…[FONT=Times]. This Church, constituted and organized as a society in the present world, subsists in subsistit in] the Catholic Church, governed by the Successor of Peter and by the Bishops in communion with him”.54 With the expression subsistit in, the Second Vatican Council sought to harmonize two doctrinal statements: on the one hand, that the Church of Christ, despite the divisions which exist among Christians, continues to exist fully only in the Catholic Church, and on the other hand, that “outside of her structure, many elements can be found of sanctification and truth”,55 that is, in those Churches and ecclesial communities which are not yet in full communion with the Catholic Church.56 But with respect to these, it needs to be stated that “they derive their efficacy from the very fullness of grace and truth entrusted to the Catholic Church”.

[/FONT][FONT=Times]“The Christian faithful are therefore not permitted to imagine that the Church of Christ is nothing more than a collection — divided, yet in some way one — of Churches and ecclesial communities; nor are they free to hold that today the Church of Christ nowhere really exists, and must be considered only as a goal which all Churches and ecclesial communities must strive to reach”.64 In fact, “the elements of this already-given Church exist, joined together in their fullness in the Catholic Church and, without this fullness, in the other communities”.65 “Therefore, these separated Churches and communities as such, though we believe they suffer from defects, have by no means been deprived of significance and importance in the mystery of salvation. For the spirit of Christ has not refrained from using them as means of salvation which derive their efficacy from the very fullness of grace and truth entrusted to the Catholic Church”.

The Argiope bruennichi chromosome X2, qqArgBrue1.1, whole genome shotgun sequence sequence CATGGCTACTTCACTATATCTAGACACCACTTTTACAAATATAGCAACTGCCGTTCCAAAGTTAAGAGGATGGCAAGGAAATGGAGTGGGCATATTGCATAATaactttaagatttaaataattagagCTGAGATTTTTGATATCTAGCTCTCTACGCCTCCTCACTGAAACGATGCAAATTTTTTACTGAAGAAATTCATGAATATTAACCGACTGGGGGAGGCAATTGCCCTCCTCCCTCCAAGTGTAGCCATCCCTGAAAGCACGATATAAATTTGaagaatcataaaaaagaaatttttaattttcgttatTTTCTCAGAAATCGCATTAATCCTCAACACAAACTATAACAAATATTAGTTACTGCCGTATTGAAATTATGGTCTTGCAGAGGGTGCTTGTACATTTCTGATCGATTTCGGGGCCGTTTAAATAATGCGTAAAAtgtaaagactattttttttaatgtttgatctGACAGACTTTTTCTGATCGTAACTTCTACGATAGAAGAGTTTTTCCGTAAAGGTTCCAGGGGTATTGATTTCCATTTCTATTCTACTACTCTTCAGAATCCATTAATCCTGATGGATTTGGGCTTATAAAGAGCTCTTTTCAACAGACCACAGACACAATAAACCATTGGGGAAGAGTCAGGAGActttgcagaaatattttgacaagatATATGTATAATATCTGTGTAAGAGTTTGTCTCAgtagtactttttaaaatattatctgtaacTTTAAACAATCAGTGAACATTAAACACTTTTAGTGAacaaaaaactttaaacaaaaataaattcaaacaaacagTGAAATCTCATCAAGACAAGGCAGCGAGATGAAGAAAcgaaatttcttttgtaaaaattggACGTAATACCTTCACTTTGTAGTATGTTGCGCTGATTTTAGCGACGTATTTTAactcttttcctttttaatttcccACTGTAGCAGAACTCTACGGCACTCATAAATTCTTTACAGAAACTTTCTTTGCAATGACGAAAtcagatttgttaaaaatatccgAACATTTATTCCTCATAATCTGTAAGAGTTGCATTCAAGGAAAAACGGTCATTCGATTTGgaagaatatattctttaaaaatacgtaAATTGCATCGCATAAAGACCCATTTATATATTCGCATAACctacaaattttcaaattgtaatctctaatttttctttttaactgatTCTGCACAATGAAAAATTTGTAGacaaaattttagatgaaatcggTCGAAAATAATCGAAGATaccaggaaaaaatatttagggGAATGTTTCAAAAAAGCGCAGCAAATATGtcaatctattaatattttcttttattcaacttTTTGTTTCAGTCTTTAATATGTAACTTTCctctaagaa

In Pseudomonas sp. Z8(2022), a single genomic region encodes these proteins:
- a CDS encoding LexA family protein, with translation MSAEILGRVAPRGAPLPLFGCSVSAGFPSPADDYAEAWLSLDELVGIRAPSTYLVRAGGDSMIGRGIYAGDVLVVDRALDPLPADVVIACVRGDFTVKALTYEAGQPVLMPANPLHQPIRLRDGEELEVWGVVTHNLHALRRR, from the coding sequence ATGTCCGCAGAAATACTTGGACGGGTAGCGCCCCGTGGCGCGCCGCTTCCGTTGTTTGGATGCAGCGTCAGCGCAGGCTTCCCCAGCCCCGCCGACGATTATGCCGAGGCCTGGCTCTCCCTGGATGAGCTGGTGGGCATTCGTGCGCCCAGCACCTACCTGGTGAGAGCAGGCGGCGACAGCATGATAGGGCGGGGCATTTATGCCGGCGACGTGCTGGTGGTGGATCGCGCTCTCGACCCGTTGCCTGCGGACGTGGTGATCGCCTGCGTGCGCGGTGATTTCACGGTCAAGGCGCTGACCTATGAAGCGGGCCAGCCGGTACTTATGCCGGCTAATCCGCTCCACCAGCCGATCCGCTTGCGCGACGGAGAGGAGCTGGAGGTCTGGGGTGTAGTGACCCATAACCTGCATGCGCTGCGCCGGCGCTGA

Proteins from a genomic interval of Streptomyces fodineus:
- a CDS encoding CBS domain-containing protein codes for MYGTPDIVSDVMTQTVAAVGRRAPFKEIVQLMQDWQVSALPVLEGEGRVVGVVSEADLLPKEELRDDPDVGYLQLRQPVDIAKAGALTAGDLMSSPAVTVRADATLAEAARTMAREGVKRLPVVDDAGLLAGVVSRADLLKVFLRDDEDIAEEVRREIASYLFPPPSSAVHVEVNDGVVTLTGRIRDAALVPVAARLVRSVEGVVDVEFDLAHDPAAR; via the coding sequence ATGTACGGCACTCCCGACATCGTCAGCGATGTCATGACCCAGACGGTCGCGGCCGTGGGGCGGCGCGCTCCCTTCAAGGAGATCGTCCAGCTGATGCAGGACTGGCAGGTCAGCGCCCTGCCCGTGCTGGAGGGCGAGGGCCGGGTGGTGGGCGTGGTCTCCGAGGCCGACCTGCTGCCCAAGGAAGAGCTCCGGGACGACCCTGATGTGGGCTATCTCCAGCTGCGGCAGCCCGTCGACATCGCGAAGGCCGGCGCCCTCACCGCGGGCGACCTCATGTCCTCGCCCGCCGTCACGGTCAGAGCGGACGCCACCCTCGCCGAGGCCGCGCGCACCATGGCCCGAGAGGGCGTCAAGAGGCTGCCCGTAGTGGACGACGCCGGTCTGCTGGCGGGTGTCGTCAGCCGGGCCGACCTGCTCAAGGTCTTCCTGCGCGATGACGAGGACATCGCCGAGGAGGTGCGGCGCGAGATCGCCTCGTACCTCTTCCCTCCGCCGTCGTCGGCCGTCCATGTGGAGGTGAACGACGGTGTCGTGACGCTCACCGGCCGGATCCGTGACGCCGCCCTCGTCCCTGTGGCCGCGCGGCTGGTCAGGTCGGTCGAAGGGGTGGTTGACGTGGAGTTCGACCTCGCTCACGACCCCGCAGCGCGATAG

[/FONT]DOMINUS IESUS

The dogma is quite simple. When you get into the “exceptions” it can be complicated.

The dogma is that only Catholics, who believe all that the Church teaches, are subject to the Pope, and partake of the same saraments, can be saved. That is the dogma.

The exception to that rule is much more complex when you get into the minute details of it. That is why Pope Pius IX, who is often quoted as teaching the possibility of the invincibly ignorant attaining salvation, said it was forbidden, for the Bishops to inquiring into this possibility. Why did he forbid it? Because it is easy for even the learned Bishops to drift into error by focusing too much emphasis on the possibility of an exception.